Suffering, pain, trauma, devastation and hardship can disillusion one’s relationship and trust with a loving God. It can usher in doubt of whether he is truly benevolent and has the best plans and intentions for human lives. In the midst of pain, we ask, “Where is God and why does he allow this to happen?”

The core issue is about God’s goodness and whether he still loves us. We need to digest scriptural passages about the character of God. When we are in pain, we need to remind ourselves that God is “compassionate and gracious…slow to anger, abounding in love and faithfulness, maintaining love to thousands, and forgiving wickedness, rebellion and sin” (Ex. 34:6-7).

We are precious in God’s eyes, and honored, and he loves us such that even while we were sinners and unbelievers, Christ died for us. His love for us is so complete and powerful that no matter what happens––whether we experience trouble, trauma, illness, hardship, unemployment, loss or injury, it cannot separate us from the love of God.

The presence of pain and adversity does not mean that God does not love us anymore. He is always with us, even when we are suffering. When Mary and Martha sent word to Jesus that Lazarus was sick, Jesus stayed where he was for two more days even though he loved them (John 11:6). Jesus knew that the sisters needed to grieve in order to grow. He allowed their pain because he loved them. When we consider how much the father loves the son and yet he allowed Jesus to undergo the excruciating pain of the cross, we begin to grasp that God’s love and our suffering can and do coexist.

God’s ultimate answer to the problem of evil and suffering is Jesus Christ. He came in the flesh to endure trauma and atrocity to a degree that was unmatched by anyone else in history. Jesus took the sins of the world upon himself, suffered betrayal, violence, rejection and overcame them. Because of Christ’s passion, we can be consoled that he understands our pain. Moreover, Jesus is omniscient. He knows the parts of us that we do not even understand about ourselves. His words in Matthew 25:40 indicate that he completely identifies with us, that whatever is done to the least of us, it is being done to him. As our Immanuel, Jesus is the God that is always with us, suffers with us and understands (Matt. 1:23).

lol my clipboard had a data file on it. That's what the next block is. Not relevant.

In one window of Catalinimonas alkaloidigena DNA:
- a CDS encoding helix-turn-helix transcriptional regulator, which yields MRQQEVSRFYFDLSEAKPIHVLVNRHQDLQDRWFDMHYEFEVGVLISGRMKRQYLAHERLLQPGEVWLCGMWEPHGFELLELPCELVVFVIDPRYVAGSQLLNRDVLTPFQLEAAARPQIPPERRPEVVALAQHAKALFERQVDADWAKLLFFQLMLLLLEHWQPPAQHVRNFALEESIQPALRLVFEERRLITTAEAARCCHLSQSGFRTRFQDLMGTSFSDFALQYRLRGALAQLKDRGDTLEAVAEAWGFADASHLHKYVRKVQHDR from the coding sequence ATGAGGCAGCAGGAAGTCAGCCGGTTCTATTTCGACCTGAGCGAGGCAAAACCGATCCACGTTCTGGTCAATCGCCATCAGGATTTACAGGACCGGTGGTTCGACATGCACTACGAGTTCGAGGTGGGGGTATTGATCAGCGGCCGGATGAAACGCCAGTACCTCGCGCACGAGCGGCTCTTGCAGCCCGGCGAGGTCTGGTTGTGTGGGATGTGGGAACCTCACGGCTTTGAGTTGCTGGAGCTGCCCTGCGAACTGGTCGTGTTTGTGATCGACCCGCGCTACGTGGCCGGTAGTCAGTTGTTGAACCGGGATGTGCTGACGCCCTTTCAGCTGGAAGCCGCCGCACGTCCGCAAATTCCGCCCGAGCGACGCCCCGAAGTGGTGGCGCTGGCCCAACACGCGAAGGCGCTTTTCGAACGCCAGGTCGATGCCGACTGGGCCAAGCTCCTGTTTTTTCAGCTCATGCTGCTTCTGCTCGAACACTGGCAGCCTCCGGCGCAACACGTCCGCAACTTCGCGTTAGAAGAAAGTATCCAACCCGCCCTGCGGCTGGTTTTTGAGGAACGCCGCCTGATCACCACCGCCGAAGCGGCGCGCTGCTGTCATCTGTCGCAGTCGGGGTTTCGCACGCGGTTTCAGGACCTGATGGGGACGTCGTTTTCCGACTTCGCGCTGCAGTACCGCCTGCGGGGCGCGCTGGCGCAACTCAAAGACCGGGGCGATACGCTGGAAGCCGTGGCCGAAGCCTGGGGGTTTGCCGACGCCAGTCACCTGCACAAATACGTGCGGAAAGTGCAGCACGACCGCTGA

We all desire calamity-free lives, but the Bible reminds us that trials, hardships and suffering are common for the lot of God’s people. Jesus told us that in this world we will have trouble and to expect abuse, violence, trauma, persecution and even death (Matt. 10:17-19). However, we can take heart because he has overcome the world. We learn that joy and pain are not mutually exclusive. We are encouraged in knowing that no matter what happens, God can bring goodness out of the greatest evil; he will be present with us through adversity and he will empower us to overcome (Heb. 13:5-6).

To the question, “Where was God?” the answer is that he was with us and he continues to be with us in the suffering. To the question, “Why did he allow this to happen?” considerations are manifold, including human free will, the work of Satan, the effect of sin, the testing of our faith and god’s sovereignty to accomplish a greater purpose beyond our understanding. When Adam and Eve disobeyed God, evil, sin and death entered human life and all persons born after them experience the consequences of their disobedience (Gen. 3:1-24). God gave individuals the freedom to choose between good and evil but we all sin and fall short of the glory of God (Rom. 3:23).

When we ask God to stop a bad situation and it continues, we must not think that he does not hear, he does not care or that he is weak. The Lord hears and answers us. He may even answer us before we call and he will hear while we are still speaking (Is. 65:24). Although he may not always give us a quick “yes,” he does hear us and we need to trust his timing and his plan. God is sovereign and he is in control. He is not slow to act but he wants to give everyone time to repent. When the time is right, he will powerfully judge (Rev. 9).

Finally, God uses pain and suffering for the testing and refinement of our faith. Through each trial, our faith is strengthened in experiencing that his grace is all sufficient even in our weakness. Furthermore, God comforts us in our troubles such that we may learn to comfort others when they suffer (Cor. 1:3-5). Sometimes, we may not be able to fully grasp the reason behind tragedies and devastation since we see only in part. However, we can trust that God’s intention is for our good and that his plan is perfect.